DEAR MISS MANNERS: I foolishly did something I should not have. I'm very embarrassed to have made such an error, and of course have rectified the situation. Honestly, it was pretty minor.
Unfortunately, the wronged party sent me a very self-righteous, negative e-mail that was full of anger at my rudeness in committing said error. If it had been a nice or even neutral letter informing me of the rudeness/error of my ways, in response, I would have apologized profusely, bent over backwards to admit I was wrong, vowed to make amends and apologized once more.
Unfortunately, the appalling nature of the e-mail makes my usual profuse apology stick in my throat.
What is my obligation in this situation? Am I obligated to apologize, if not profusely? What should my tone be? How do I get over my resistance to apologizing to appalling people?
Usually, if anyone sent me such an unpleasant rude letter I'd ignore it, or demand that the letter-writer never ever take that tone with me again. Then I'd tell my friends about the irony of being accused of rudeness by such a rude person. But I am in the wrong here, and I feel very guilty about that.
GENTLE READER: There are two people here who harbor the mistaken notion that one rudeness cancels out another:
The person you injured felt entitled to be rude to you in return for your rudeness. And now you are toying with the notion that this person's rudeness cancels out yours so that you needn't apologize fully, if at all.
So as long as everyone is rude, no one needs to worry about it -- is that your idea?
Miss Manners is sorry, but it does not work that way. You did something wrong, and therefore you owe an apology. It is only fair to allow the other person to experience the guilt of his or her own transgression.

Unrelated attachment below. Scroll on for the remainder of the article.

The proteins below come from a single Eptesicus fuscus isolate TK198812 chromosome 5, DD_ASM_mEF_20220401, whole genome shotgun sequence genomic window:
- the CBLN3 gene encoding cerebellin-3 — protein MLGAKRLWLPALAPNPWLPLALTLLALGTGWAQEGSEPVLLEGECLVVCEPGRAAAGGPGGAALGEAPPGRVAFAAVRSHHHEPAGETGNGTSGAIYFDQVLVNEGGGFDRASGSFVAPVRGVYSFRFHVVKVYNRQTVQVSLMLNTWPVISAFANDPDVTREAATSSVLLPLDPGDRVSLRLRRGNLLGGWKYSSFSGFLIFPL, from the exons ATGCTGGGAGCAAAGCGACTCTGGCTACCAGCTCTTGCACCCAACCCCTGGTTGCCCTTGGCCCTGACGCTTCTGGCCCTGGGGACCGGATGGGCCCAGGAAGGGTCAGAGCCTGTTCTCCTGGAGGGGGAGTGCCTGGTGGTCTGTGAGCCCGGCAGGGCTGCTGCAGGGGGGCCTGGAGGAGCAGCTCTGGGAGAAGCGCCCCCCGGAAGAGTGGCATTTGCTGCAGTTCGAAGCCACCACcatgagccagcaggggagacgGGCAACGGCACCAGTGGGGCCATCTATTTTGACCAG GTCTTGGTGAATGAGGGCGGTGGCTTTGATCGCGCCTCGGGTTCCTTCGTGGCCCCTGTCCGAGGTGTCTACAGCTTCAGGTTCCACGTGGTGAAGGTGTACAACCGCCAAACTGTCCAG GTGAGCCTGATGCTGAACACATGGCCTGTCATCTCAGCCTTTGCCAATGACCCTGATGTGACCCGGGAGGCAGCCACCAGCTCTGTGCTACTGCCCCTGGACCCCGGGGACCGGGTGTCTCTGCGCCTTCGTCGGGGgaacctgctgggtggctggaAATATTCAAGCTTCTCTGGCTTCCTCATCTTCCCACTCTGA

DEAR MISS MANNERS: I want to "be there" for friends who might need me, but I resent being used by someone who is bored.
I received a call from a friend who said: "I'm driving to Chicago and I'm bored so I thought I would call." It is too easy to say she is not a friend.
I would find it rude to say "I am not bored" and hang up. And perhaps, ruder still to answer the phone and say, "Hi, if you are calling to fill time, please tell me so upfront.
Sometimes it takes a few minutes to realize that the caller is trying to "fill" time (and I'm "it"). So, it would seem awkward to say, at that time, I'm busy; may I call you back?" This happens with some frequency, which is why I am looking for a concrete response, please.
GENTLE READER: That first example is easy. You just say, in a tone of alarm, "I can't talk to you now! You might get in an accident! You might get arrested!"
It is the person who is nattering on without declaring a purpose who causes the problem. If it is someone with whom you do sometimes enjoy chatting, but you happen to be busy at the time of the call, Miss Manners assures you that it is not rude to say, "Good talking to you, but I'm afraid I have to go now." For others, there is that nice little box on the telephone that warns you who is calling.